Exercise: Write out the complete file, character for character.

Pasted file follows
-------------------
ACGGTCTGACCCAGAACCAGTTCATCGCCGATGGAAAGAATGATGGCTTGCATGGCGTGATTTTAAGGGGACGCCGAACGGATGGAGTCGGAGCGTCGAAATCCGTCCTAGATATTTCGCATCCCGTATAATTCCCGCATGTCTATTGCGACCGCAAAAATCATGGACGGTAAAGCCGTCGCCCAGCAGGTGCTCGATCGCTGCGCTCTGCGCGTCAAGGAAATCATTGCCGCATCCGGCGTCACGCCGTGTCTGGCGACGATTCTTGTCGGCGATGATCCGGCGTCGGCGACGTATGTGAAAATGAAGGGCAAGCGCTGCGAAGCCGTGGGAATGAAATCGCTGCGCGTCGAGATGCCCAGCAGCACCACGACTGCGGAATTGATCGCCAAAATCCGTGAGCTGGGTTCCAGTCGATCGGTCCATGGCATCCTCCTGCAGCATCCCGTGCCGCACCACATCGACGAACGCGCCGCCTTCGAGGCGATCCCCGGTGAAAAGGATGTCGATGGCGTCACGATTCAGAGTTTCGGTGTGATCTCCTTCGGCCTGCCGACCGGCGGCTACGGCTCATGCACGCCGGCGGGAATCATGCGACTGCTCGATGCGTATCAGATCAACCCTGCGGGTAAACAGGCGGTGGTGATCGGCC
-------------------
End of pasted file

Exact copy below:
ACGGTCTGACCCAGAACCAGTTCATCGCCGATGGAAAGAATGATGGCTTGCATGGCGTGATTTTAAGGGGACGCCGAACGGATGGAGTCGGAGCGTCGAAATCCGTCCTAGATATTTCGCATCCCGTATAATTCCCGCATGTCTATTGCGACCGCAAAAATCATGGACGGTAAAGCCGTCGCCCAGCAGGTGCTCGATCGCTGCGCTCTGCGCGTCAAGGAAATCATTGCCGCATCCGGCGTCACGCCGTGTCTGGCGACGATTCTTGTCGGCGATGATCCGGCGTCGGCGACGTATGTGAAAATGAAGGGCAAGCGCTGCGAAGCCGTGGGAATGAAATCGCTGCGCGTCGAGATGCCCAGCAGCACCACGACTGCGGAATTGATCGCCAAAATCCGTGAGCTGGGTTCCAGTCGATCGGTCCATGGCATCCTCCTGCAGCATCCCGTGCCGCACCACATCGACGAACGCGCCGCCTTCGAGGCGATCCCCGGTGAAAAGGATGTCGATGGCGTCACGATTCAGAGTTTCGGTGTGATCTCCTTCGGCCTGCCGACCGGCGGCTACGGCTCATGCACGCCGGCGGGAATCATGCGACTGCTCGATGCGTATCAGATCAACCCTGCGGGTAAACAGGCGGTGGTGATCGGCC